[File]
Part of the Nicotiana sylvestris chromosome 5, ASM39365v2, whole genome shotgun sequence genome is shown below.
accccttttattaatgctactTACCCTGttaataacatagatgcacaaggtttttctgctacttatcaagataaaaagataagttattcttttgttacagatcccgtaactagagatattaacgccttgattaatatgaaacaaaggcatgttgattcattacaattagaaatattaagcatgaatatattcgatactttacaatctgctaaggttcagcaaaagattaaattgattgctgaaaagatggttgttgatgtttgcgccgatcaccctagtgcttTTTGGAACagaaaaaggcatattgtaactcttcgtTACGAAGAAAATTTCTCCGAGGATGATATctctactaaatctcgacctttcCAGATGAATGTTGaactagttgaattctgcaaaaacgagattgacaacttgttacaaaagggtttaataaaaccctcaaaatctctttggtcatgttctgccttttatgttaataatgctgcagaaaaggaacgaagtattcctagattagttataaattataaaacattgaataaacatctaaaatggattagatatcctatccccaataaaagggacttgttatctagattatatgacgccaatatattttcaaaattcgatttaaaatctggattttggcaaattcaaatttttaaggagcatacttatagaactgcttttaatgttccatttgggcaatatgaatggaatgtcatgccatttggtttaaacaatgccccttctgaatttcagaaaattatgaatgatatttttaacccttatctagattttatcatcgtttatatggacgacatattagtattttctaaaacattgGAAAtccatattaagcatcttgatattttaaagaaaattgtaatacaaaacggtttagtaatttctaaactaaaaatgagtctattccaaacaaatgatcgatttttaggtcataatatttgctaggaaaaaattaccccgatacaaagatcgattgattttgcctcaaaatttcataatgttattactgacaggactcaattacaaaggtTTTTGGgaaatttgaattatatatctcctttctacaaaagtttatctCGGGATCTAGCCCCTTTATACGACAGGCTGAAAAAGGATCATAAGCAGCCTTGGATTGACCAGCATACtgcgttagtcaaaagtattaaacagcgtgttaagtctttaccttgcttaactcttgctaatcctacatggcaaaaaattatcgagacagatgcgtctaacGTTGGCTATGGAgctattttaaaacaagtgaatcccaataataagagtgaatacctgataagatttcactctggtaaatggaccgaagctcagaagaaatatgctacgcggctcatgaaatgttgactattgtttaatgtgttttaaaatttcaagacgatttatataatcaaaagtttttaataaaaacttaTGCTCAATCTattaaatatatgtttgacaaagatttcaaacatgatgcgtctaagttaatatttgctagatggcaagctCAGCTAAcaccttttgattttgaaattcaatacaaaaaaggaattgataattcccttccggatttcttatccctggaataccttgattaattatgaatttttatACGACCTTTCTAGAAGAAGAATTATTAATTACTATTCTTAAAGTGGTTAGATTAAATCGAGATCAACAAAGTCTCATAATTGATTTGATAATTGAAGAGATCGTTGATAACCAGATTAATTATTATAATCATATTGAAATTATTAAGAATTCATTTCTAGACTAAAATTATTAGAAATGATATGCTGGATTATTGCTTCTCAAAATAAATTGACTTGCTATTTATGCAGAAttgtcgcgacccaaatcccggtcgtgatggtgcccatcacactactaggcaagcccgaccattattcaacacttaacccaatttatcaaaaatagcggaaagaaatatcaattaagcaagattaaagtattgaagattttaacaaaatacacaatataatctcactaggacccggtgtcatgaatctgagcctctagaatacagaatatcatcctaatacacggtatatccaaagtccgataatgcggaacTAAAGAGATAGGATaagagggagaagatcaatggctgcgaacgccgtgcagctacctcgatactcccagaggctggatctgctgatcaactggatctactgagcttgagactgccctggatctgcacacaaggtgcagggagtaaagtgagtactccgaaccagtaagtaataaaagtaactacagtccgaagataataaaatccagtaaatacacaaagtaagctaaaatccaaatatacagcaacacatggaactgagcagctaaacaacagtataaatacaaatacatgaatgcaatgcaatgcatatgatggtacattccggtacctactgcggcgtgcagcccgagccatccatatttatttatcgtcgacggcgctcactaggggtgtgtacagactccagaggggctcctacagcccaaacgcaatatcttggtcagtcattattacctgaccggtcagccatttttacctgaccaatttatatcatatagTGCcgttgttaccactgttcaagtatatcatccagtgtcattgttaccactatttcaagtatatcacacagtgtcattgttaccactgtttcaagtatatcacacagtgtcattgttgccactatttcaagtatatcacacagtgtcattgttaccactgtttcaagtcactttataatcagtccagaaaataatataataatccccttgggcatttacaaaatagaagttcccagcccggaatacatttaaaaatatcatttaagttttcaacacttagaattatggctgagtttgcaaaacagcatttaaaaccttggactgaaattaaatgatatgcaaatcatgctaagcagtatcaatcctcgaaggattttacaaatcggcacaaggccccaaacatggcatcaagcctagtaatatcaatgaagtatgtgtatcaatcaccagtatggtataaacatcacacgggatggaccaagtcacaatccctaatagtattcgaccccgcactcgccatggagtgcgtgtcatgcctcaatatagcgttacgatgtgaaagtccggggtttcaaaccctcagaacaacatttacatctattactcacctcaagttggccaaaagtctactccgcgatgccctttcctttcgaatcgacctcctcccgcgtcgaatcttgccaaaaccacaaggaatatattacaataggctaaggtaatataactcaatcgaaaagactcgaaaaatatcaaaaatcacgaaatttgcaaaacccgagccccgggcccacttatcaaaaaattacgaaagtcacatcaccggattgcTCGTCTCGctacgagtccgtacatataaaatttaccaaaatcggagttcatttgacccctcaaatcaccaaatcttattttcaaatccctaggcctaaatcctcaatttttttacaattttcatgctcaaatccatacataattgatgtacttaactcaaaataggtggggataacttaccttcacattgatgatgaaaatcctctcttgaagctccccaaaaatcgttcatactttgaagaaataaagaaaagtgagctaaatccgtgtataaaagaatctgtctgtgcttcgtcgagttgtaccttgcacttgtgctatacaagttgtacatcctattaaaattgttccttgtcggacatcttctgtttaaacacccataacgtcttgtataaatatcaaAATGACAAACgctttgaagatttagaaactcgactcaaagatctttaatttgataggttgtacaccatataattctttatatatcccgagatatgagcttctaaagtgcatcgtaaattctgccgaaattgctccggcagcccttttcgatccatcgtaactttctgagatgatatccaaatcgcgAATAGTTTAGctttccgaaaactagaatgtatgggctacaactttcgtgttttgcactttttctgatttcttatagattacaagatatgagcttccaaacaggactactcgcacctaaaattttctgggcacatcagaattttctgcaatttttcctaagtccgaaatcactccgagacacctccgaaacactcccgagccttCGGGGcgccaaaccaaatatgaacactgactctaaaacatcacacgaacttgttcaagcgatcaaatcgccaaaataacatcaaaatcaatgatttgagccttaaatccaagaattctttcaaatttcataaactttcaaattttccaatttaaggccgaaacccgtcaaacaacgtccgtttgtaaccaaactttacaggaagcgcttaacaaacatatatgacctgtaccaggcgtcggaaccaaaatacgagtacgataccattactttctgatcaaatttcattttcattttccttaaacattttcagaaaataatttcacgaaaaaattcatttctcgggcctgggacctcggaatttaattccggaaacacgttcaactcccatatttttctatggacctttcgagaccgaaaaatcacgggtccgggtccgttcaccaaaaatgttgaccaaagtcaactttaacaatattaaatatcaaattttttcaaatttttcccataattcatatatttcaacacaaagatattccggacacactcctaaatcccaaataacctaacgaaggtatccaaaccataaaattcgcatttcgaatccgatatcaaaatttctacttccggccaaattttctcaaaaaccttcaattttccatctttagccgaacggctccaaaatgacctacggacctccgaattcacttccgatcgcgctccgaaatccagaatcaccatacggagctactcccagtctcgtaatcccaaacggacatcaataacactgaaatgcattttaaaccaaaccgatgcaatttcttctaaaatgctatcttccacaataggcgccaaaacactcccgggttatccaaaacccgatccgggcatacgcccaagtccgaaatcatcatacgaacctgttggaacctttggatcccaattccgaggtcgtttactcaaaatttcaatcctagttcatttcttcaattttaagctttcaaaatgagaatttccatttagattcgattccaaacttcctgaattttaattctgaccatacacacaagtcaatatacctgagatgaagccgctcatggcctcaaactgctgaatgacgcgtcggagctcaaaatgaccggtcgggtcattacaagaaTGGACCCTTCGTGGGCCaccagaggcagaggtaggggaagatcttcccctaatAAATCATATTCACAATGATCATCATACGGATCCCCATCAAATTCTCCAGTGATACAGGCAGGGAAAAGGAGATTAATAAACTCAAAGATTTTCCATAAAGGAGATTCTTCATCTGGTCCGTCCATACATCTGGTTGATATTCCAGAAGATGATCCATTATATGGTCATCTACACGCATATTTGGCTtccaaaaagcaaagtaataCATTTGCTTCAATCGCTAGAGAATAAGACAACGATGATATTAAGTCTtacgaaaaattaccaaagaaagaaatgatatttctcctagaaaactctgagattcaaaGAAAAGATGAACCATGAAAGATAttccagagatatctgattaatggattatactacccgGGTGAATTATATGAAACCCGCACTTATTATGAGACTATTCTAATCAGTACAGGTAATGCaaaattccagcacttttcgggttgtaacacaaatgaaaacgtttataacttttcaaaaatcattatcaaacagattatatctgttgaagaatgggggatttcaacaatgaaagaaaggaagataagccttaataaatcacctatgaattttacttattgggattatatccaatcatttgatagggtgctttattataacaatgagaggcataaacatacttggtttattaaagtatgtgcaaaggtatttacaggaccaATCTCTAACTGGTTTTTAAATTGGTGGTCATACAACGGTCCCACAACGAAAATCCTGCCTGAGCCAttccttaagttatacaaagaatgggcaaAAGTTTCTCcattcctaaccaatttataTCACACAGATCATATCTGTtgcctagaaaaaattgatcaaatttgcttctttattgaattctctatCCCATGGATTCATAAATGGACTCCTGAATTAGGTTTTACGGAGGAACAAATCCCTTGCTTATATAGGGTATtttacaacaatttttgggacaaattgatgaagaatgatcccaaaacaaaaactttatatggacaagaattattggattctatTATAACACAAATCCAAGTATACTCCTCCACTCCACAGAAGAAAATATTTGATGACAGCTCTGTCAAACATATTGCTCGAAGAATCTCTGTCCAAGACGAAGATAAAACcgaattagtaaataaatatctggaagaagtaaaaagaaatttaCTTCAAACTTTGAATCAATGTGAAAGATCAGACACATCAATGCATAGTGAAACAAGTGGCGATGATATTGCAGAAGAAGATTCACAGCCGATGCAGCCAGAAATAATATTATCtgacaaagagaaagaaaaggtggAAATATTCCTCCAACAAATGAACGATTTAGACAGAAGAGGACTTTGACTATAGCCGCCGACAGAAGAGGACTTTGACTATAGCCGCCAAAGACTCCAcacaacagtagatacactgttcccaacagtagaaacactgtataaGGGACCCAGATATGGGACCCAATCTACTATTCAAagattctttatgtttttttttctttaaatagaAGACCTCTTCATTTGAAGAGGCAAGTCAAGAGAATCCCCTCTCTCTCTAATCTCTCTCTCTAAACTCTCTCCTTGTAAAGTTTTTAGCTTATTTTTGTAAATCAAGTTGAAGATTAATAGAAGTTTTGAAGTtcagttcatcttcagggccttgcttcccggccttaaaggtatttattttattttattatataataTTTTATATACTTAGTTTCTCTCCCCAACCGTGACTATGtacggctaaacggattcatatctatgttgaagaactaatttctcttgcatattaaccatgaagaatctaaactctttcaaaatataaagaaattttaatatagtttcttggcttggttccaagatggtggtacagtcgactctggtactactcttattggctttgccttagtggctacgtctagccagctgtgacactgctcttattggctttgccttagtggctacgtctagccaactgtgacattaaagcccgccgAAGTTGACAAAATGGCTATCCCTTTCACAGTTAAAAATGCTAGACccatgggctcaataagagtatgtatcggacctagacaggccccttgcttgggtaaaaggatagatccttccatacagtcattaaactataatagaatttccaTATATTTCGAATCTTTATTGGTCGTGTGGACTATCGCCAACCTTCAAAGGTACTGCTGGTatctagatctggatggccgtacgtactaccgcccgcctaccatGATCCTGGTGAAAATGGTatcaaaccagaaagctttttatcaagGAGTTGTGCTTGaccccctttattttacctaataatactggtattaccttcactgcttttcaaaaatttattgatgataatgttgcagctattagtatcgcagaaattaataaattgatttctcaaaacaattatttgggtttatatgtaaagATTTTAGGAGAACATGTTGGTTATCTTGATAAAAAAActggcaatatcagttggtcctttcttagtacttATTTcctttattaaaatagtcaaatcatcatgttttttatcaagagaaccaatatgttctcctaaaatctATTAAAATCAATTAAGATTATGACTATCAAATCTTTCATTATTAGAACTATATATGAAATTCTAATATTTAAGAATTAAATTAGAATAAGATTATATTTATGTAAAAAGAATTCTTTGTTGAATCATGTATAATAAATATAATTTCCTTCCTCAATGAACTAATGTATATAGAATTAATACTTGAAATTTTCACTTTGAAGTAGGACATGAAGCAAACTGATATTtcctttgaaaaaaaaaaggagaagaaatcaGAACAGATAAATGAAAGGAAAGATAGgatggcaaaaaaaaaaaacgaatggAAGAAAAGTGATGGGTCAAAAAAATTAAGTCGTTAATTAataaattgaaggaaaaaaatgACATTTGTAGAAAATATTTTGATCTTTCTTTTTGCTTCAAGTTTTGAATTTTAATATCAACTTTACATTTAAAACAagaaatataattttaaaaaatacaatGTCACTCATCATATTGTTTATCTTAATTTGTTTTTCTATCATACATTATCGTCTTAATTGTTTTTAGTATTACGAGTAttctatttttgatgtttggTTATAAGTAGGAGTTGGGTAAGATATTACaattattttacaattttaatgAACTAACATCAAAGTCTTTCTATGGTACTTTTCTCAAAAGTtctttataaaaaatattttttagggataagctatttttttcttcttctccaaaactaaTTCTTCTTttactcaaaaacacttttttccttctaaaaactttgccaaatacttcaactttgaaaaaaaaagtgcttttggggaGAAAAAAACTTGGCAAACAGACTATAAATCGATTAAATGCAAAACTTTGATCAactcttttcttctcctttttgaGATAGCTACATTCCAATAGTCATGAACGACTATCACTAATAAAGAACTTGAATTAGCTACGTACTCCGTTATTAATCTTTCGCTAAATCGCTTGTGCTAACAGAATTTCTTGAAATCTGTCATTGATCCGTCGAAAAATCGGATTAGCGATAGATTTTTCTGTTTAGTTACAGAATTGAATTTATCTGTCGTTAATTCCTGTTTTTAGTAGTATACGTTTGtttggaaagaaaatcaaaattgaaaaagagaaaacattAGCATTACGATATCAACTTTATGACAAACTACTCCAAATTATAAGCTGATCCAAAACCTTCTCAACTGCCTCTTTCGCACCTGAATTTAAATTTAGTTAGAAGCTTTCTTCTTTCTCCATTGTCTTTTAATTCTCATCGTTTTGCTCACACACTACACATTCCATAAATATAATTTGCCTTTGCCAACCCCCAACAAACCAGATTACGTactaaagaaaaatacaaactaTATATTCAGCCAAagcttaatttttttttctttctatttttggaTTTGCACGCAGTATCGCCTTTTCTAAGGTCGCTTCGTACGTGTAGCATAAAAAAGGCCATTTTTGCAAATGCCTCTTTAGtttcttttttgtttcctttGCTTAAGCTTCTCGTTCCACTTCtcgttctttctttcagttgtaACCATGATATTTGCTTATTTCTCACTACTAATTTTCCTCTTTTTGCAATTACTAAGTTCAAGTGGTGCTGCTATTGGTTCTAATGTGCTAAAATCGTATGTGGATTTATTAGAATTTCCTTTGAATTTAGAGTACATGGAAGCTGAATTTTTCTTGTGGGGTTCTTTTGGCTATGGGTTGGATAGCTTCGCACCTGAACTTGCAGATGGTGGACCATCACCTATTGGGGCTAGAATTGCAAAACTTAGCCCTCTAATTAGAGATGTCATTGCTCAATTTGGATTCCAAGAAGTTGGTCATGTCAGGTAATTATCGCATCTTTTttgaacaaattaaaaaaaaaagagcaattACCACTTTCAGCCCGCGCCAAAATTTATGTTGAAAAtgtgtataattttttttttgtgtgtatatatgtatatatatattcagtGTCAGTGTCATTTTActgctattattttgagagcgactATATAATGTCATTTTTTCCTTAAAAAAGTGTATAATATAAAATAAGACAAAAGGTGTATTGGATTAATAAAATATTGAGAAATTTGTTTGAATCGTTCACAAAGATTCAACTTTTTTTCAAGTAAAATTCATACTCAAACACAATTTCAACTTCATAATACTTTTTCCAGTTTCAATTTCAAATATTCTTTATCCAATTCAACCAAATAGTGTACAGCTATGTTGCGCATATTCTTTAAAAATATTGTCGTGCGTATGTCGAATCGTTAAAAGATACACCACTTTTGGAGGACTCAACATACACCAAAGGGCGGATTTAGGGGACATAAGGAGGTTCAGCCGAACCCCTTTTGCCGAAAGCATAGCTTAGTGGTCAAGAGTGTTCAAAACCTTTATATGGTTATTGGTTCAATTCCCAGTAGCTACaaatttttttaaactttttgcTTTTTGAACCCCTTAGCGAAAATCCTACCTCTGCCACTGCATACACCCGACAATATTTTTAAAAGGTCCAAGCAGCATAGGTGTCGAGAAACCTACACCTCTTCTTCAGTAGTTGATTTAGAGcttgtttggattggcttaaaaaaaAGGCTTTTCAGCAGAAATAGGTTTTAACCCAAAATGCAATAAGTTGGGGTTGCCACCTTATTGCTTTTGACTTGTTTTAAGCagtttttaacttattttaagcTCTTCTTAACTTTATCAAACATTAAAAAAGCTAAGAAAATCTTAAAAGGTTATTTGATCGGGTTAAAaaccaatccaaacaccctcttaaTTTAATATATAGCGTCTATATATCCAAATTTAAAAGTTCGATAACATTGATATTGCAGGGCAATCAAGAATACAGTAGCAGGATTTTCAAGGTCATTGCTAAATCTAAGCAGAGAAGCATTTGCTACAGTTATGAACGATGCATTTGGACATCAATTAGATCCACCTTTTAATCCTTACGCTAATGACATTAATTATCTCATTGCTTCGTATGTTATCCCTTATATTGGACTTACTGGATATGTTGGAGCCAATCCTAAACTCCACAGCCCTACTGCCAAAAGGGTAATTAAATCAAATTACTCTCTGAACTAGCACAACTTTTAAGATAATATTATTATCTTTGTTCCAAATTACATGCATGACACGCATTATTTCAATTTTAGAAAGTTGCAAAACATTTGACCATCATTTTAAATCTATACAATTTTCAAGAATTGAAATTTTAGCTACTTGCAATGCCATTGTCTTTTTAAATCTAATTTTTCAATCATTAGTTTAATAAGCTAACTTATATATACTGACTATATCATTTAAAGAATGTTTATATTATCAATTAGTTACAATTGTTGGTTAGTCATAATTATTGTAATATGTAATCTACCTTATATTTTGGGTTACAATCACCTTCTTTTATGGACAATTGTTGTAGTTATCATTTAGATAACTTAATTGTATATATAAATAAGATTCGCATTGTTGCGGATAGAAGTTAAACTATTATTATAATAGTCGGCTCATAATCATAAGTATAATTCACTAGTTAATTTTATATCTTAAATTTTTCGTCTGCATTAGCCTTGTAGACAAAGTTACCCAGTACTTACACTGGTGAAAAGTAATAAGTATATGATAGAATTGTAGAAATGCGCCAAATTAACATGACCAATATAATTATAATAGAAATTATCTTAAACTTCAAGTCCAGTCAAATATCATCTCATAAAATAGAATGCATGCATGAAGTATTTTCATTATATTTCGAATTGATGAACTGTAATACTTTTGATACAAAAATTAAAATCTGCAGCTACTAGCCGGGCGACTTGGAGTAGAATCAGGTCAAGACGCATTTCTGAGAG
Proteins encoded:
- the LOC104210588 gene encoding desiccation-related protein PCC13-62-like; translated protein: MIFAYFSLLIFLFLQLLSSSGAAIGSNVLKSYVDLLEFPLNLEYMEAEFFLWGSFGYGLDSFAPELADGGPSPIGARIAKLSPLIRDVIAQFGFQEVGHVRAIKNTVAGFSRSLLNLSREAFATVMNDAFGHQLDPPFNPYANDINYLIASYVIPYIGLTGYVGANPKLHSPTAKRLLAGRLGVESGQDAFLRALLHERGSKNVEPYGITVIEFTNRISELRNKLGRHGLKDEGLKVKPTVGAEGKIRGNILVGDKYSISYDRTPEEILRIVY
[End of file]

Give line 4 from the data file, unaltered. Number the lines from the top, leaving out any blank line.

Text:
- the LOC104210588 gene encoding desiccation-related protein PCC13-62-like; translated protein: MIFAYFSLLIFLFLQLLSSSGAAIGSNVLKSYVDLLEFPLNLEYMEAEFFLWGSFGYGLDSFAPELADGGPSPIGARIAKLSPLIRDVIAQFGFQEVGHVRAIKNTVAGFSRSLLNLSREAFATVMNDAFGHQLDPPFNPYANDINYLIASYVIPYIGLTGYVGANPKLHSPTAKRLLAGRLGVESGQDAFLRALLHERGSKNVEPYGITVIEFTNRISELRNKLGRHGLKDEGLKVKPTVGAEGKIRGNILVGDKYSISYDRTPEEILRIVY